This month marks 10 years since my right knee was reconstructed. Years of basketball accelerated the destruction of my genetically floating kneecaps, which took turns to dislocate, competing until my right knee shot ahead in the tally.
With each click out (and the resulting click back in), my cartilage tore further, and the damage worsened. My orthopaedic surgeon said my joint was one of the worst he’d seen – and I was a teenager at the time.
So he scooped out my flesh like ice-cream, dragged muscle down from my thigh, and inserted lengthy screws to hold my newly sculpted knee together ($80 each from Bunnings, he quipped).
Over six months, I learned to walk again, slowly building out muscle in the pillaged thigh, my pink and puckered scars gradually becoming familiar territory. And I healed in the water: regular hydrotherapy and daily baths.
I’d always loved baths, but in those stretched-out months of recovery, they punctuated my days and brought me relief. A tub was no longer a luxury, but a necessity, a hollowed-out place in which I could rest my hollowed-out leg.
I can’t feel the metal inside me when I’m soaking in a cocktail of oils and salts and bubbles
A decade on, a bath is still the best part of my day, regardless of the temperature or season. But there’s something special about a wintertime bath. The days are colder and the evenings darker, so the water feels better. And my knees need it more. Think of touching a metal pole when it’s freezing. That’s what it feels like beneath my skin on cold days – those big screws attract and hold heat, making my knees achy and stiff. It’s like I can feel them sucking the heat out of my leg and into their own twisty, silver bodies.
I can’t feel the metal inside me when I’m soaking in a cocktail of oils and salts and bubbles. My muscles soften; my body feels warm; my knees float and my mind follows suit. I feel calmer in the bath, my anxious mind is slower, cold fear defrosts and busy thoughts untether, given permission to flow away. I read, watch YouTube, close my eyes, apply face masks, lather on body scrubs and hair masks, shave my legs, and have my best thoughts in the bath. It is my favourite place.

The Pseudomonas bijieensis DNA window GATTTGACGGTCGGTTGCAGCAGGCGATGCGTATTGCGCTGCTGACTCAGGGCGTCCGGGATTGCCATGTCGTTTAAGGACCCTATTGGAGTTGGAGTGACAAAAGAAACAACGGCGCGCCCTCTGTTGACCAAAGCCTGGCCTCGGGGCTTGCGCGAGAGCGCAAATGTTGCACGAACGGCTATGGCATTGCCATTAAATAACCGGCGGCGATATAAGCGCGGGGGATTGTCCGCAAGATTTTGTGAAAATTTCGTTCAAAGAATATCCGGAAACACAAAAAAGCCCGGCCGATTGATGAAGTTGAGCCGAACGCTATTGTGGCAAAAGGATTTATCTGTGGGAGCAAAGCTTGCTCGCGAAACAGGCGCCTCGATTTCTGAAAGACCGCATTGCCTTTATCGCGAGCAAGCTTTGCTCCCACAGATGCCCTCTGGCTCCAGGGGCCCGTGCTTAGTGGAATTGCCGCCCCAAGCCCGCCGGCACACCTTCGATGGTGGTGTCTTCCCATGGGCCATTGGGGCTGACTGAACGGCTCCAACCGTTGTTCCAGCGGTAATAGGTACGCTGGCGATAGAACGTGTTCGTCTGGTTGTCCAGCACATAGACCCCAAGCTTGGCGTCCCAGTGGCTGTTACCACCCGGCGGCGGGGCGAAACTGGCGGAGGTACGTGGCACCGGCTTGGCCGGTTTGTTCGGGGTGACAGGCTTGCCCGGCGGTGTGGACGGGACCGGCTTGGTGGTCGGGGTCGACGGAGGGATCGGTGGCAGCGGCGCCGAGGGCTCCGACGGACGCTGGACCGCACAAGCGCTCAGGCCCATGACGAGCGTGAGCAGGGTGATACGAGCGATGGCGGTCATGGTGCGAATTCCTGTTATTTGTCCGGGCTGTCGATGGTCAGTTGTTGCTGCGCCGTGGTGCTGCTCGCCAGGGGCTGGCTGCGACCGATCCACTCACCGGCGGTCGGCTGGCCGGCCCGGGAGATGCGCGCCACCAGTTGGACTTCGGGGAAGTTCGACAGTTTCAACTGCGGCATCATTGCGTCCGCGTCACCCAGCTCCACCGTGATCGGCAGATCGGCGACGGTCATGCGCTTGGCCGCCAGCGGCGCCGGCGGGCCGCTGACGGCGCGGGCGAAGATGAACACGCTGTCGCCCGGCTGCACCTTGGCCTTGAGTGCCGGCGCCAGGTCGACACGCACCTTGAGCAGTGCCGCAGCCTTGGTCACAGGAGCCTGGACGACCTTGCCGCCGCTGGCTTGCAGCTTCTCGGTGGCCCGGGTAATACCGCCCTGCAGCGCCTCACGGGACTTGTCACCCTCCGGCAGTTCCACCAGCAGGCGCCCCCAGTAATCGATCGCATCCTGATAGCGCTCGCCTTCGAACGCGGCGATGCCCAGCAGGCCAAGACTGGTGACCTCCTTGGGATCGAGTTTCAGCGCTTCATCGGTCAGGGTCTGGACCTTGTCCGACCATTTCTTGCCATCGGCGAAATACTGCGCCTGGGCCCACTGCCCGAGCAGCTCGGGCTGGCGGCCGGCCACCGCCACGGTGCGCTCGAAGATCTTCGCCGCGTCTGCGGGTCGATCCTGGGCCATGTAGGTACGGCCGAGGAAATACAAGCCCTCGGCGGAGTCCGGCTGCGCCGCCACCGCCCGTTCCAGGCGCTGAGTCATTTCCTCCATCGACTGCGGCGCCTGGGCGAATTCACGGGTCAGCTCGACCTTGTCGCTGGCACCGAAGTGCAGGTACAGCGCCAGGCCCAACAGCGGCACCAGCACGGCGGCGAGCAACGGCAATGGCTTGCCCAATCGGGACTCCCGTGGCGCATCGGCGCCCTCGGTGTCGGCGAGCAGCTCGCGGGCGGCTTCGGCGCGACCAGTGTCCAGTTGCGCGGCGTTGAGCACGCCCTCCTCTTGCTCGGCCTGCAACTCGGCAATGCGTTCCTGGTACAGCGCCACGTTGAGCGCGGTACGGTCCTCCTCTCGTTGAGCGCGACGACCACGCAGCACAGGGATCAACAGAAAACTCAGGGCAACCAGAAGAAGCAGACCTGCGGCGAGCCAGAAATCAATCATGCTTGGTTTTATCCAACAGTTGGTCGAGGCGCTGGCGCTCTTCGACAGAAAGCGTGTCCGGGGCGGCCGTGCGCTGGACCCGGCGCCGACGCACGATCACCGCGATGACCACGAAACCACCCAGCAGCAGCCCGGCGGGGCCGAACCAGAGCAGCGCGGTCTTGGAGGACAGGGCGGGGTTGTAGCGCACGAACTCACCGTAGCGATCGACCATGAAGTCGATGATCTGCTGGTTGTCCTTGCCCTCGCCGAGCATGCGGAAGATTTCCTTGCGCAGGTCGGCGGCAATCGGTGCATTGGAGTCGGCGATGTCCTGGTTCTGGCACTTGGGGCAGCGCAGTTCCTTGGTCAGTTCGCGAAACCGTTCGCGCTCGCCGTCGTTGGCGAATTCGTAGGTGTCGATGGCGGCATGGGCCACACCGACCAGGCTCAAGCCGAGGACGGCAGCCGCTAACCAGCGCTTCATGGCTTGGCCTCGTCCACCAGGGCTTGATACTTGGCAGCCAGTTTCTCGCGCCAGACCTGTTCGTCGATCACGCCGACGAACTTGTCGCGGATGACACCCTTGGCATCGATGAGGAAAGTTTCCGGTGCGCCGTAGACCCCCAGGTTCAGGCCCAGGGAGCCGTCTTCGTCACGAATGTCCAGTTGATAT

The research backs me up: one study says a hot bath has similar benefits to aerobic exercise (though the temperature must be higher than most home tubs can achieve). Baths raise your core body temperature and improve blood flow, which can lower blood pressure, control blood sugar and reduce inflammation. And a warm soak can help you breathe easier, release endorphins, and, as I discovered, reduce pain.
Instagram has boosted the bath’s reputation. As the New Yorker’s Rachel Syme wrote, tubs have become “another theatre set”. We read about celebrity bathing rituals and watch (and post) stories of bath bombs painting the water. We see ads and influencer endorsements for expensive body washes and bath time products. And we regularly pine over exquisite tubs, usually the focal point of an interior designer’s newly renovated bathroom. I am OK with all of this. Like Syme, I emerge from a bath “pink and peaceful, leaving all the grime of the city to circle the drain”.
Still, there are people who don’t understand the allure of a good bath. They say it’s boring. That it doesn’t leave you properly clean. Or that the sensation and pressure of a shower is superior. Too bad I can’t hear them. I’m submerged, an hour-and-a-half into a long and leisurely soak, my body pruned but pain-free.